Head says ‘best’ schools raised bar for online learning

Leading independent school head says the lockdown response of the ‘best private and state schools’ helped secure better remote learning for all pupils

Catherine Lough

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A leading private school headteacher has said that the remote learning provided by the best independent and state schools at the start of the Covid crisis led to better online learning for all pupils in the second lockdown.

Speaking at the annual meeting of the Headmasters’ and Headmistresses’ Conference (HMC) – a body of leading private schools – incoming chair Richard Backhouse highlighted the work of its members at the onset of the pandemic.

He said: “I think it is important to acknowledge that the speed with which HMC schools pivoted to online learning in March 2020 was exemplary.

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“I believe that the quality of the provision established in the best schools – state and private – created a pressure for all schools to make good provision for pupils in later lockdowns,” Mr Backhouse added.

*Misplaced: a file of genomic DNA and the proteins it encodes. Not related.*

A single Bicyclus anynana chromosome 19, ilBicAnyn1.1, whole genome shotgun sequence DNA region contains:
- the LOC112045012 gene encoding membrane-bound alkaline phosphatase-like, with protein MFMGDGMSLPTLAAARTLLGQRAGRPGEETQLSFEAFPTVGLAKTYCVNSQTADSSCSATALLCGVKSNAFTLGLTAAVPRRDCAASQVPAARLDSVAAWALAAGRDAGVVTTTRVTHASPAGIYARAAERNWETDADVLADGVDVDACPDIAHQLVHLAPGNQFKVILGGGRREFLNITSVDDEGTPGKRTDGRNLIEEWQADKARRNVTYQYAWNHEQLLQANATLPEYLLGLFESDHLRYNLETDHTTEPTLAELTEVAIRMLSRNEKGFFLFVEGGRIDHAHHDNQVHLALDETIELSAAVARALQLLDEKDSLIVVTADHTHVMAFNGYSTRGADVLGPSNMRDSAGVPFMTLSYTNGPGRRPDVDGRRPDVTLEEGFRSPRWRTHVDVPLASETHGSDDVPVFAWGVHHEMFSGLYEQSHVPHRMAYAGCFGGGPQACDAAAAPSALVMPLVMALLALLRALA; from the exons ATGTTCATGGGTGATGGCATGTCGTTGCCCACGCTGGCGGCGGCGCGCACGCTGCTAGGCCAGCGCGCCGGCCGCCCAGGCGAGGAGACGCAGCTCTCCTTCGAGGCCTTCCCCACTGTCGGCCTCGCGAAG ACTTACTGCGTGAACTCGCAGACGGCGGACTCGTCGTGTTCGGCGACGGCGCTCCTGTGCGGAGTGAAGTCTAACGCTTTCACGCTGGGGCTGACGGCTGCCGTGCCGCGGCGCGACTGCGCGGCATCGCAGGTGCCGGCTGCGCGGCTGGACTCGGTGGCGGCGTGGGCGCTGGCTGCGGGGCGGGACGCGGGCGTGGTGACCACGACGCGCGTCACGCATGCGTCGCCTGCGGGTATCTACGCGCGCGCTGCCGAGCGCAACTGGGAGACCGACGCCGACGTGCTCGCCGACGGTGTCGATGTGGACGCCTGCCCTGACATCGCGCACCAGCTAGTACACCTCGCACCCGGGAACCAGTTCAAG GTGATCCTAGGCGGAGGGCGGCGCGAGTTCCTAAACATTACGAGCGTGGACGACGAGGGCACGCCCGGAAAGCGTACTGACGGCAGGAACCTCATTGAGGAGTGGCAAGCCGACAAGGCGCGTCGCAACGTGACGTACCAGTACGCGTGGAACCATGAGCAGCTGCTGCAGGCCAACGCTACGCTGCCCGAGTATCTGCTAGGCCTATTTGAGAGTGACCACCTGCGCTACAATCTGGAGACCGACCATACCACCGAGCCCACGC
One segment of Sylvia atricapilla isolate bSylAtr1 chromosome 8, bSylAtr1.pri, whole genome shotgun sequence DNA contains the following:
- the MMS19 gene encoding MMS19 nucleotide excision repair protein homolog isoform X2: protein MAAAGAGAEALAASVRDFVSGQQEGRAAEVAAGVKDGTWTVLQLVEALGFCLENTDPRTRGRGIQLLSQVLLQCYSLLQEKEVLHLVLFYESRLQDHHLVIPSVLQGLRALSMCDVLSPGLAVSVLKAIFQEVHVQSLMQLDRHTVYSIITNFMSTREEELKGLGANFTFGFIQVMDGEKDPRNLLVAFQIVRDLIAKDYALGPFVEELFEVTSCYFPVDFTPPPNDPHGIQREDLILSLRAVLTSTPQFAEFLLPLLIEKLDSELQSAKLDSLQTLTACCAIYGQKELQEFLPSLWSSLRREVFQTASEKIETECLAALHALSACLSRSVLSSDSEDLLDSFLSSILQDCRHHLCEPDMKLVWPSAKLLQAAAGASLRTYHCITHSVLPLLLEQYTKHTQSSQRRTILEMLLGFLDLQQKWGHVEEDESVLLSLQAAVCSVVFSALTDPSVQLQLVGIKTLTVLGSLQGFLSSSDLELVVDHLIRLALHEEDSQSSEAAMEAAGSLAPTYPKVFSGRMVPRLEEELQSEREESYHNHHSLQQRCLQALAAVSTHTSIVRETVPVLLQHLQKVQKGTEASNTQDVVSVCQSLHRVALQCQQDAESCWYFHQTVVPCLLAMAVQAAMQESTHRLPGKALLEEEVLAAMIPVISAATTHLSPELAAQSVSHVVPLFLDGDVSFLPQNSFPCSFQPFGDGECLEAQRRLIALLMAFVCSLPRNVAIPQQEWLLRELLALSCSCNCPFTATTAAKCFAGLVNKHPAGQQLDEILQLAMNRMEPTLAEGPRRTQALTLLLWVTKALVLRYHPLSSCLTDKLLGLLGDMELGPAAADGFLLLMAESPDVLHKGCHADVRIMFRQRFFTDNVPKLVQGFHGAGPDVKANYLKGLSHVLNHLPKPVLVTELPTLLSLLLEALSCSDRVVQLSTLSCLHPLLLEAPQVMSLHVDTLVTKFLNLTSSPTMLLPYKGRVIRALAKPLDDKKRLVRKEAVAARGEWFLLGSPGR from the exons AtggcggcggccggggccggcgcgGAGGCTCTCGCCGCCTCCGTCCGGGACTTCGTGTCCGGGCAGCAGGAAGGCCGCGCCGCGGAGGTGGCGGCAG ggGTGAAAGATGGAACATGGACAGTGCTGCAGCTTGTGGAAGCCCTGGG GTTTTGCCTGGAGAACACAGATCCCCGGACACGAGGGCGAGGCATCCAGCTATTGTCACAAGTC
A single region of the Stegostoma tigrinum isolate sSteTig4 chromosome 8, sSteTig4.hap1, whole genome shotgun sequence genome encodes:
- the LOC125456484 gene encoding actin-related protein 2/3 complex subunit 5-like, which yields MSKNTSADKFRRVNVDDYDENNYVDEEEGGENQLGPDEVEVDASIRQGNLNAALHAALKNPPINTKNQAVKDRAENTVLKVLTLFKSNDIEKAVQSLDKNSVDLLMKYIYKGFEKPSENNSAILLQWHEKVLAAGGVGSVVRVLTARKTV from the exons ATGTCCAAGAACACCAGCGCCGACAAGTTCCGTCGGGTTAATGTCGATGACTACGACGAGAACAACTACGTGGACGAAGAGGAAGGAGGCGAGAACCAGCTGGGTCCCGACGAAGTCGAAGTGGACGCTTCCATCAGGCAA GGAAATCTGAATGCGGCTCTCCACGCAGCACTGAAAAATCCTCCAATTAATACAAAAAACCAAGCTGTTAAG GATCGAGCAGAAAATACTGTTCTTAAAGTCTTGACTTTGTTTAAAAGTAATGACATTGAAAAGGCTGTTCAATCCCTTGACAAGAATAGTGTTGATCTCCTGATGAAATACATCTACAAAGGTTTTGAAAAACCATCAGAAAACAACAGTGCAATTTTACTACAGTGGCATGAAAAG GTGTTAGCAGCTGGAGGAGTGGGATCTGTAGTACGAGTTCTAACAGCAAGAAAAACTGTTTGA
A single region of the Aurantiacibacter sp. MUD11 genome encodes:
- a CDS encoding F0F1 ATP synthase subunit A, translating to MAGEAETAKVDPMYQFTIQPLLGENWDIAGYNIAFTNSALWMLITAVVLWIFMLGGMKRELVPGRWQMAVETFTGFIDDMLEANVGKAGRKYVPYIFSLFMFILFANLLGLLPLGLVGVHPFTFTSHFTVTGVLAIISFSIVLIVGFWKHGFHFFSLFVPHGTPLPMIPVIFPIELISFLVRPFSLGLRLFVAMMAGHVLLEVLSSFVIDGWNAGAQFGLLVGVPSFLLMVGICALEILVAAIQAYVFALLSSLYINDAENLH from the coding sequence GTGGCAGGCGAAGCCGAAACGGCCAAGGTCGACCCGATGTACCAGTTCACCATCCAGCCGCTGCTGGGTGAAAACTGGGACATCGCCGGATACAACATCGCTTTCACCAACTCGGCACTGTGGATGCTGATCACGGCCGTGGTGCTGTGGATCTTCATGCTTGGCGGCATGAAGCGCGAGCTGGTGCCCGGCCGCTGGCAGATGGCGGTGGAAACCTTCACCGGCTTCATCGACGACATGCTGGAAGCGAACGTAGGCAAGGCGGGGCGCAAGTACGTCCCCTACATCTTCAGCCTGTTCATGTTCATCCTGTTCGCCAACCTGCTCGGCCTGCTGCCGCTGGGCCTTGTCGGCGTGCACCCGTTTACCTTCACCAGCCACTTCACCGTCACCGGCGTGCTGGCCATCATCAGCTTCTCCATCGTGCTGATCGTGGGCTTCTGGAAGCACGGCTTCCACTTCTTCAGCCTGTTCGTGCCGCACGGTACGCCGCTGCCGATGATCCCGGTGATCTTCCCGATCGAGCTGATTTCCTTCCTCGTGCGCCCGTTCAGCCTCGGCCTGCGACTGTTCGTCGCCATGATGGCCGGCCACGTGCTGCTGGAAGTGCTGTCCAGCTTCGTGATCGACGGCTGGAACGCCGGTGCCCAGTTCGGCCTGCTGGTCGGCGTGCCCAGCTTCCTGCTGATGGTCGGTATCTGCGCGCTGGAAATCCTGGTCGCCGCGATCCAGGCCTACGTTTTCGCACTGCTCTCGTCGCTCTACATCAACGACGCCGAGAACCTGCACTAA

“I am convinced that the performance of the strongest in lockdown one led to a much more prescriptive stance from the Department for Education when schools were locked down for a second time in January 2021.”

Mr Backhouse said that while the government had sought to take credit for improved online provision during the second lockdown, “the leadership shown by headteachers demonstrated what was possible to the sector, and therefore raised the bar for all”.

And he added that headteachers had shown what could be done in education to fill a “void” of leadership from the top.

“Collectively, headteachers across the sector filled in a void of leadership from the top, established what was possible, created a pathway for others to follow later by showing what could be done, and what therefore became mandatory in the second wave of school closures,” he said.

Mr Backhouse also criticised the government for using schools as a place to “dump problems that can’t be solved elsewhere”.

He cited a recent Tes story showing that 80 per cent of the public polled by YouGov think that parents should be held responsible for boys’ sexual misconduct and harassment, while 4 per cent thought teachers or headteachers should be held accountable for their boys’ behaviour.

“That polling is not reflected in a knee-jerk ‘send it to schools to solve’ reaction,” Mr Backhouse said. 

Mr Backhouse is the chair of HMC for the academic year (2021-22) and principal at Berkhamsted School in Hertfordshire.

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author bio

Catherine Lough

Catherine Lough is a reporter at Tes.

Find me on Twitter @CathImogenLough

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